Everyday Ways YOU Can Help Prevent Child Abuse: Give Away What Someone Needs

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Parents don’t begin their journeys as parents planning to abuse or neglect their children.

Any one of us may think we’re above taking out our stress on our kids until one day, we find ourselves gripped with external pressures and talking to our own children through clenched teeth and with a tone that’s harsher than we’d want anyone to hear.

Usually that’s where it ends but what about when it doesn’t? What about parents whose stress keeps unraveling until they strike out at their children in abusive ways?

Though we could take a close look at risk-factors or study generational patterns, the mission of this series is to empower YOU — the everyday mom, dad, and community member — to step out in simple, doable, everyday ways toward child abuse prevention.

It can be as easy as paying attention in the grocery line and offering a weary mom a cold soda from the checkout cooler.

Or preparing a double batch of dinner so that you can take a meal to a new mom.

Every small kindness can make a difference.

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For this post, let’s consider how financial burdens can especially trigger parents to take out stress on their kids.

Parents both above and below the poverty line suffer from financial stress that piles on top of everyday burdens, threatening the stability of their family and the stability of their emotional health. When that happens, the safety and security of children are also at risk.

When the bills are piling up and the baby is crying.
When the creditors won’t stop calling and the kids won’t stop fighting.
When the bank is threatening to foreclose and the toddler just threw all the shoes in the toilet.

There are so many families in need right around you. Don’t let their middle class-ness or social status fool you. Any family can be one job loss or one costly emergency away from dire financial straits and the stress that results.

In light of this, there are resources you may have that can ease someone’s burden and make a difference.

What we may deem disposable, another family may deem essential.

Who do you know that could use the clothes your kid just grew out of? And if you don’t know of someone, ask your school, church, or after-school program.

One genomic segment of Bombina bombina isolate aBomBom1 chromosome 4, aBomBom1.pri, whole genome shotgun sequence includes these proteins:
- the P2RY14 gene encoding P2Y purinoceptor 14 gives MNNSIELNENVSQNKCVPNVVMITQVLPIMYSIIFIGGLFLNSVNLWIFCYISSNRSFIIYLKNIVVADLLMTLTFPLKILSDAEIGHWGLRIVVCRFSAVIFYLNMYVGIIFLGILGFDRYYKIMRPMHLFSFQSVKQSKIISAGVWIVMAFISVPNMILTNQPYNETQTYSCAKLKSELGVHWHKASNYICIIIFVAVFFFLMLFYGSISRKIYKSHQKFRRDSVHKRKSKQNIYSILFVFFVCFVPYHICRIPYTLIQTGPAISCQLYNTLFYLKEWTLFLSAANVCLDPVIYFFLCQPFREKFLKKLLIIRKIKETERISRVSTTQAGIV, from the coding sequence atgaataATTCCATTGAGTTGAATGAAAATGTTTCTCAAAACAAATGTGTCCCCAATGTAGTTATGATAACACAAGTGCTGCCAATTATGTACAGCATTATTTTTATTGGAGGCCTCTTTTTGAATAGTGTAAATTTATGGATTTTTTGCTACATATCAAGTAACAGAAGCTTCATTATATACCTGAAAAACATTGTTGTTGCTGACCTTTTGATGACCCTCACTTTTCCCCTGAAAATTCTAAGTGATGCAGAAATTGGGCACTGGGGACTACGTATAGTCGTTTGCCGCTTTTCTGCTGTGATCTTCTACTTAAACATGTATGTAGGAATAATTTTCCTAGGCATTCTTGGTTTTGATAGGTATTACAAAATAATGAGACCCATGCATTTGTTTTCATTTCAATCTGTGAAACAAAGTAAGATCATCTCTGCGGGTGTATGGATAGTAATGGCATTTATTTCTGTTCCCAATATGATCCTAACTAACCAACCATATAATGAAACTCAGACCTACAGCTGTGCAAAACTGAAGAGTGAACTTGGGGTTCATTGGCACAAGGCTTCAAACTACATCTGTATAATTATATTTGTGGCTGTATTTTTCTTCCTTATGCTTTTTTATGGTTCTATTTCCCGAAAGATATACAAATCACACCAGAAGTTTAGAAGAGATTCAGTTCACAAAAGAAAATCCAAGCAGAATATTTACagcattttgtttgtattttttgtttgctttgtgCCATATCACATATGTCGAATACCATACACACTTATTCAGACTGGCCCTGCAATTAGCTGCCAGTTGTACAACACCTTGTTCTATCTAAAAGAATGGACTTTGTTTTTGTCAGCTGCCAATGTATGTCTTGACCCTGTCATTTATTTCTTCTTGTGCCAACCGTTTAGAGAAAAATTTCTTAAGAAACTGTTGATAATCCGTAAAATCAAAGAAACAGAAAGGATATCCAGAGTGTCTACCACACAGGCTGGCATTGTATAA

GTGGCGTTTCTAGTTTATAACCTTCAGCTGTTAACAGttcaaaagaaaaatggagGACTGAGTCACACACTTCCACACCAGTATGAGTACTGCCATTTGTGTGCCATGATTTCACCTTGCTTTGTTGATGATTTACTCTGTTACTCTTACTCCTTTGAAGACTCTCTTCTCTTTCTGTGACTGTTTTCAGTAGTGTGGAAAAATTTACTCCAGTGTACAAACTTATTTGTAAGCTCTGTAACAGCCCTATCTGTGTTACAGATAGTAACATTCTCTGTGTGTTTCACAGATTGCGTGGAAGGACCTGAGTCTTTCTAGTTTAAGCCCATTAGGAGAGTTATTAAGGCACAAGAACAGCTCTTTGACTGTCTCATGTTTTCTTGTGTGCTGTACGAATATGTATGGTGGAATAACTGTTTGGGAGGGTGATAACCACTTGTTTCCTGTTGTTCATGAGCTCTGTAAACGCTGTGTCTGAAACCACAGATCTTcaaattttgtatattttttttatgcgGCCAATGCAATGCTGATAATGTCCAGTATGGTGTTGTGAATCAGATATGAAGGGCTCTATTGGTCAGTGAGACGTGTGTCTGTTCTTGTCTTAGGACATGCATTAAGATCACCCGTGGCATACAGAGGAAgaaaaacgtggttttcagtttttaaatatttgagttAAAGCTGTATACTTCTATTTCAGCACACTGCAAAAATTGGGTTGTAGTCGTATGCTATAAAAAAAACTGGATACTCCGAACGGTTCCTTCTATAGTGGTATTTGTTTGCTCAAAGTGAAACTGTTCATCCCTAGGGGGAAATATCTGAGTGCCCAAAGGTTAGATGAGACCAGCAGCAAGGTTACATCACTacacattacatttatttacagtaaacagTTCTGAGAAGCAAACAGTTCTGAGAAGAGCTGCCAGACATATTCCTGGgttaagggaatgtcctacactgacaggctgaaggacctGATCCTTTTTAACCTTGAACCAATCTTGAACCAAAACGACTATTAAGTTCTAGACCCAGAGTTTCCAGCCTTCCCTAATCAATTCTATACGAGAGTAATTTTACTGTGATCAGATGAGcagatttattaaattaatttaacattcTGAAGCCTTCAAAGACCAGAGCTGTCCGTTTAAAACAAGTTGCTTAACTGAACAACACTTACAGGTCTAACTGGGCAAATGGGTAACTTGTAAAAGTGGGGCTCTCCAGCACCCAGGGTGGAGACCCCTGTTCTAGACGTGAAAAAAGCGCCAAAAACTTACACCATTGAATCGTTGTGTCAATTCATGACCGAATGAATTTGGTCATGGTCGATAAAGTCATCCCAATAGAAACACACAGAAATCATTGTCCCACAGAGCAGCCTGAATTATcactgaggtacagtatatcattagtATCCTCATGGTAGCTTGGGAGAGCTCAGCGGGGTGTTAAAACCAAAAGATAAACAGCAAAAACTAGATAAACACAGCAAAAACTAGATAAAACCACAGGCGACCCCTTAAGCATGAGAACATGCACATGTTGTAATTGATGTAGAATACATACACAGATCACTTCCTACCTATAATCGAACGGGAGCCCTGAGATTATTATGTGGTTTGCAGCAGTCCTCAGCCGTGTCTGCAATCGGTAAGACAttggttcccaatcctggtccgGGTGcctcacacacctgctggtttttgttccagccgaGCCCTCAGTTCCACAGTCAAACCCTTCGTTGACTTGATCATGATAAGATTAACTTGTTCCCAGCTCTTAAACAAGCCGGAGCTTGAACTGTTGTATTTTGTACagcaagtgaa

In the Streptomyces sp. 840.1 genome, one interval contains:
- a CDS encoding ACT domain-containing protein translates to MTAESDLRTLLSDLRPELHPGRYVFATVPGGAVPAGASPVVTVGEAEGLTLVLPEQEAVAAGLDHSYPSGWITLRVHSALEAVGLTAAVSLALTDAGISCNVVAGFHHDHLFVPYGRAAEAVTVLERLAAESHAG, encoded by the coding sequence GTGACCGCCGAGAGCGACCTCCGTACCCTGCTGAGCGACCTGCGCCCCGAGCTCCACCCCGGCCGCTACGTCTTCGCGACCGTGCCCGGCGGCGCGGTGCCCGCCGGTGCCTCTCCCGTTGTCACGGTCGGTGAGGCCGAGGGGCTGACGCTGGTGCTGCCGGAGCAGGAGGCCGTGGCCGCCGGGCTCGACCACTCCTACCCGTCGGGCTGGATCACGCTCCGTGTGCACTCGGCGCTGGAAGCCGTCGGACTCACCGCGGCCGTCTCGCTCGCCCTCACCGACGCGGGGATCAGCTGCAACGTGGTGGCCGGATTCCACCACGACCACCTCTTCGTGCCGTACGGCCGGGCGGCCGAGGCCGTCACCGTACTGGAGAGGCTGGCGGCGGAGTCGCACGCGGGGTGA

What charity or family in need would appreciate the gently-used sofa you recently replaced?

How about the Spiderman bedding your child has outgrown or the non-perishables in your pantry?

These are simple, everyday ways to give what you have right now to change the course of someone’s day and lighten the load of a burdened parent.

And if you’re able to give in other ways, whether it’s a grocery store gift card or paying someone’s utility bill, do it.

Sometimes we hesitate to give because we don’t want to be insulting. But saying something like:

“I noticed your daughter is just a tad smaller than mine and I’d love to find a good home for these clothes she outgrew so quickly. Could you use them?”

If you’re giving something that’s monetary, consider giving anonymously if you’re worried about how it might be received.

Regardless of how you give, remember that your small kindness may go a long way in relieving the burden of an anxious parent and protecting the children in your community.


We hope this post and this series will get you thinking about other everyday ways you can help prevent child abuse in our community.

Join us next Monday and Wednesday for the rest of our blog series during Child Abuse Prevention Month.

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We all have a role to play in the prevention of child abuse. Learn more about what you can do to make a difference at Pickens County First Steps or preventchildabusenc.org.

Follow us on Facebook and Twitter to keep us with our posts.

Want to know another way you can help prevent child abuse? It’s easy. Share this post with your friends! Just use the social media buttons at the bottom of this post. Together, we can make a difference!

Do you know of everyday ways to lighten a parent’s load and thereby reduce the risk of abuse in your community? Share it with us!


Other Posts in this Series

Pay Attention & Buy a Soda

Take a Meal to a New Mom

By Marian Vischer, Communications Coordinator


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